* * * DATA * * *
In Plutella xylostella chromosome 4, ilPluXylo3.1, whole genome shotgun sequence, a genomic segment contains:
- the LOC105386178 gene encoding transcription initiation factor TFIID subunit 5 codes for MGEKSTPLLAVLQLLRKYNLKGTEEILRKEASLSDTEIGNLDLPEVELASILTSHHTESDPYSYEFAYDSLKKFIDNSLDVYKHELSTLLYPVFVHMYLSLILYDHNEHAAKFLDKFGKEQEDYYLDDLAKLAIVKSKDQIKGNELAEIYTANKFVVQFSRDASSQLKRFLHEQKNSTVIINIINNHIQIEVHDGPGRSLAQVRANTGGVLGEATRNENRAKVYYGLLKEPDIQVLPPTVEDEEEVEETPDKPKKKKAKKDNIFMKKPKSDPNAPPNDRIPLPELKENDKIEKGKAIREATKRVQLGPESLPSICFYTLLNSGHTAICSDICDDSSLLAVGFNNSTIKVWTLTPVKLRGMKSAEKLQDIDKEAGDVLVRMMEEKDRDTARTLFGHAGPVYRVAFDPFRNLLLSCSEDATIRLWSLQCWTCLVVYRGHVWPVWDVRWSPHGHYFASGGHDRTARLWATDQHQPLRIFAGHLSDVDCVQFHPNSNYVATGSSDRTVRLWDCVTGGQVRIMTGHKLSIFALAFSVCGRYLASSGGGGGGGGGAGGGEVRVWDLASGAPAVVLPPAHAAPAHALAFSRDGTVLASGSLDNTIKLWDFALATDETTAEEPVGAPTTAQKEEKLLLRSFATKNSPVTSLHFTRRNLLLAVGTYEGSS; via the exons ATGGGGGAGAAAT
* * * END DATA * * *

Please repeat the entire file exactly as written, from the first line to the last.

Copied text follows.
In Plutella xylostella chromosome 4, ilPluXylo3.1, whole genome shotgun sequence, a genomic segment contains:
- the LOC105386178 gene encoding transcription initiation factor TFIID subunit 5 codes for MGEKSTPLLAVLQLLRKYNLKGTEEILRKEASLSDTEIGNLDLPEVELASILTSHHTESDPYSYEFAYDSLKKFIDNSLDVYKHELSTLLYPVFVHMYLSLILYDHNEHAAKFLDKFGKEQEDYYLDDLAKLAIVKSKDQIKGNELAEIYTANKFVVQFSRDASSQLKRFLHEQKNSTVIINIINNHIQIEVHDGPGRSLAQVRANTGGVLGEATRNENRAKVYYGLLKEPDIQVLPPTVEDEEEVEETPDKPKKKKAKKDNIFMKKPKSDPNAPPNDRIPLPELKENDKIEKGKAIREATKRVQLGPESLPSICFYTLLNSGHTAICSDICDDSSLLAVGFNNSTIKVWTLTPVKLRGMKSAEKLQDIDKEAGDVLVRMMEEKDRDTARTLFGHAGPVYRVAFDPFRNLLLSCSEDATIRLWSLQCWTCLVVYRGHVWPVWDVRWSPHGHYFASGGHDRTARLWATDQHQPLRIFAGHLSDVDCVQFHPNSNYVATGSSDRTVRLWDCVTGGQVRIMTGHKLSIFALAFSVCGRYLASSGGGGGGGGGAGGGEVRVWDLASGAPAVVLPPAHAAPAHALAFSRDGTVLASGSLDNTIKLWDFALATDETTAEEPVGAPTTAQKEEKLLLRSFATKNSPVTSLHFTRRNLLLAVGTYEGSS; via the exons ATGGGGGAGAAAT